05 April 2015

Tea travels made easy

One of my best tea purchases ever!

I recently discovered this great tea set designed for anyone who can't live without their loose leaf while on-the-go! Purchased from a small tea shop in Chinatown, Singapore, the set contains a small gaiwan, pitcher and five cups that all nicely fit into a soft, green, zip-up case. It easily fit into my carry-on and made it possible for me to enjoy plenty of loose leaf tea while in London. I've seen similar sets being sold here in the UK on Etsy and ebay but in terms of cost, it's of course much cheaper if you can buy something like this in Asia - I only paid $13 Singaporean dollars for mine!

18 January 2015

Chocolate tea

The lovely folks at Big Tree Farms in Bali show how this cacao fruit transforms into...

...cacao nibs by taking out the beans from the inside and processing them.

When I started this blog, I had a dream to create an entire line of cacao-based ‘chocolate teas.’ And while that dream never came true, I thought I’d share some tips for creating your own chocolate teas at home.

Cacao nibs are a great ingredient for making indulgent, dessert-flavored tea blends. I first started including cacao nibs in my chai mixes years ago and quickly invented a rooibos and cacao-based ‘cherry chai’ mix that I craved every evening. Cacao nibs also pair well with tisanes like peppermint, spearmint or hibiscus - just be sure to use about twice the amount of cacao nibs to your tisane per serve (ie 1 tsp peppermint to 2 tsp cacao nibs).

Highly recommended after a big meal or whenever you’re craving some guilt-free ‘chocolate’.

04 January 2015

Tea made from antlers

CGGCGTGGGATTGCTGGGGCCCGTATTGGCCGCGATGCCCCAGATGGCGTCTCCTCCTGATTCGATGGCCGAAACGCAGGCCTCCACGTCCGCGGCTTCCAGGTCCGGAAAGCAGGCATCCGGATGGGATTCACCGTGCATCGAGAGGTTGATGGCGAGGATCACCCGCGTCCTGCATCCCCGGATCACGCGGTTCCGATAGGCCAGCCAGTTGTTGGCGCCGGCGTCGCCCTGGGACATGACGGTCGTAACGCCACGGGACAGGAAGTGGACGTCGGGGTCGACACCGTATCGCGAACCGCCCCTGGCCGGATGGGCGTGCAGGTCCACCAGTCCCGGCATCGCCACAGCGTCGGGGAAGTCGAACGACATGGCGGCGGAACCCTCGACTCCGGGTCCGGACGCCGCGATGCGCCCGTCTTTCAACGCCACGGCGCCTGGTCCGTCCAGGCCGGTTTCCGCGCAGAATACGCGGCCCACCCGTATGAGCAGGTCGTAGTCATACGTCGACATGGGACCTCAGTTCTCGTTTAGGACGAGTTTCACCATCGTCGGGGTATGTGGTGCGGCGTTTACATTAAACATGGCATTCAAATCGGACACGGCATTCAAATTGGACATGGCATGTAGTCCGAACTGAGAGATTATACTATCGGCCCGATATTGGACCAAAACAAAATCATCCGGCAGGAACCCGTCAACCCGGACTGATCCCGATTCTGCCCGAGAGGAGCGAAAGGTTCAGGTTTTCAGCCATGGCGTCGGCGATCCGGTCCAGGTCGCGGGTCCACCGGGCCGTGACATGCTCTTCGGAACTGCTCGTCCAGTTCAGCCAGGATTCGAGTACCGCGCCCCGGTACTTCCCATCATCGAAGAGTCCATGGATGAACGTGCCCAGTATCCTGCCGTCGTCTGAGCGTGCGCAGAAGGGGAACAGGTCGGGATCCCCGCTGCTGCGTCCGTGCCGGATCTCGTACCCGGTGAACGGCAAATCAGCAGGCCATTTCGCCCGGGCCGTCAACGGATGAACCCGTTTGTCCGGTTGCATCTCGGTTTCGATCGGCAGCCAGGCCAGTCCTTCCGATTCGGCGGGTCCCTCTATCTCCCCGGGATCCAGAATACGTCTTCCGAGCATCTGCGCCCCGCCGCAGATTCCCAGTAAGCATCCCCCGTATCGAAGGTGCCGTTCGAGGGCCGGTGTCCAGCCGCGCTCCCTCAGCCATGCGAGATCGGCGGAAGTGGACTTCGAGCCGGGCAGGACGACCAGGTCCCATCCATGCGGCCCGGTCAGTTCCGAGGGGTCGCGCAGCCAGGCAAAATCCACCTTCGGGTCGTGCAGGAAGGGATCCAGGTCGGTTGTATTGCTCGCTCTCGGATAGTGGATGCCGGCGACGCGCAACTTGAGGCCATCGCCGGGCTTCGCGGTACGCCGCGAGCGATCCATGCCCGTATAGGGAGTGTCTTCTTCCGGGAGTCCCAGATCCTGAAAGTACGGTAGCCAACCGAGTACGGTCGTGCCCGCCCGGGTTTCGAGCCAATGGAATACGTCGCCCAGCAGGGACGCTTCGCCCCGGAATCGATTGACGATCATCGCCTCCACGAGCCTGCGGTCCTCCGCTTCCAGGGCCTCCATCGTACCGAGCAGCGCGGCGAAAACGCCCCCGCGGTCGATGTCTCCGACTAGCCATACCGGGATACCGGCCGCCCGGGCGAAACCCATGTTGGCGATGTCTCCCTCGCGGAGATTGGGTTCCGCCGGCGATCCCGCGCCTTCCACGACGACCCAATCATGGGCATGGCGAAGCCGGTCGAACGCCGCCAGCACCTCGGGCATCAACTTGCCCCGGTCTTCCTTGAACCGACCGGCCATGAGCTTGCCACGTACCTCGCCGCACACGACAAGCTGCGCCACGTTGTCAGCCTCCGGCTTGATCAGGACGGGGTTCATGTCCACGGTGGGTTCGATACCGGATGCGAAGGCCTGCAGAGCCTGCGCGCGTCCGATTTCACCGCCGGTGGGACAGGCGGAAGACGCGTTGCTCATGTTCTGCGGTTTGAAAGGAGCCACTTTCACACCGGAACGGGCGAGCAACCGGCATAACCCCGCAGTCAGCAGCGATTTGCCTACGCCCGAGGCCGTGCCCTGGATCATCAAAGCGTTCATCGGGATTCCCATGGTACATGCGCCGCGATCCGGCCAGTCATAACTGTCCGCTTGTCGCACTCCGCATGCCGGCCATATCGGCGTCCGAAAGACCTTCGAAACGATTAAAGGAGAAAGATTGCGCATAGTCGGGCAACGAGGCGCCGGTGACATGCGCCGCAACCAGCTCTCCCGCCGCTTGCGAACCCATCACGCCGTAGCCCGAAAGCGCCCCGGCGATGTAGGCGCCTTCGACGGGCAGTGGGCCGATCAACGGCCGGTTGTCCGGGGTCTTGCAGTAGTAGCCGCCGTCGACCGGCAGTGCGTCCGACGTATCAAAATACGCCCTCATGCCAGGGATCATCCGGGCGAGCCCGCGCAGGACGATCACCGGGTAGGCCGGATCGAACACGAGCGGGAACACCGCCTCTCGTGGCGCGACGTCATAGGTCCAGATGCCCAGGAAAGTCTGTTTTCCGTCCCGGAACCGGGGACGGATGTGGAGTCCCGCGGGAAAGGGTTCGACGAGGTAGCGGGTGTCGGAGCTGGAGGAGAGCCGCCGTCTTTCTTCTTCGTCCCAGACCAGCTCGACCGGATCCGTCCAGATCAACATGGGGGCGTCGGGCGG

No, not from an animal, but I did think that initially!
As part of an international ‘tea swap’, the lovely Nicole at Tea for Me Please sent me a sample of Finlays Malawi Specialty Tea made with White Satemwa Antlers. And where do these ‘antlers’ come from? Instead of using the camellia sinesis leaves, this tea is made from the stems of the plucked shoots.

This tea was a bit tricky to measure with a spoon, so I simply grabbed a small handful of ‘antlers’ and steeped for 2-3 minutes at 85C (or until it reached a nice golden colour).

The flavour of this tea is like nothing I’ve had before, with strong floral notes that explode on the palette without leaving any bitter aftertaste. A second steeping created a lighter and more refreshing taste, but just as enjoyable to drink as the first! Who knew ‘antlers’ could taste so good! 

19 October 2014

Tea made from tree twigs

Surprisingly these stems...

...make a very satisfying cup of tea!

Japanese Kukicha, or ‘twig’, tea is literally made from the stems and twigs of the Camellia Sinensis bush. This is of course the exact same plant whose leaves are responsible for the thousands of tea varieties in countries around the globe.

Much lower in caffeine than ‘leaf’ tea – and unfortunately also lacking in the flavor department - there is something strangely soothing about Kukicha that entices you to come back for more. Good thing you get a few steepings out of a couple of tablespoons full!

Although you’re supposed to treat this like a green tea, steeping it around 80C, I’d recommend a much higher steeping at 95C until it gets a nice, dark colour – it will have a much stronger, nuttier flavour.

21 April 2014

A teacup grows in Brooklyn

I had this terrarium custom made for me by Twig Terrariums a couple of years ago. If you look closely, you'll even see a woman enjoying a cup of tea on the bench...

12 October 2013

Korean green (and gold)

My morning ritual
I've tasted plenty of tea but I can't remember ever trying Korean green before. So I was pretty excited to get up this morning and give it a go. Upon opening my sample from Tea Horse, the leaves have a very strong scent - not the usual fresh, grassy smell I'm used inhaling when opening my Japanese greens. But after two minutes at 80C, those leaves have created a beautiful, golden brew that has an amazingly velvety taste. I actually think I prefer this blend to many of the Japanese Senchas I've tried, which can sometimes be a bit too grassy and strong for my first cup of the day. This one is easy to drink (even on an empty stomach) and hits the spot.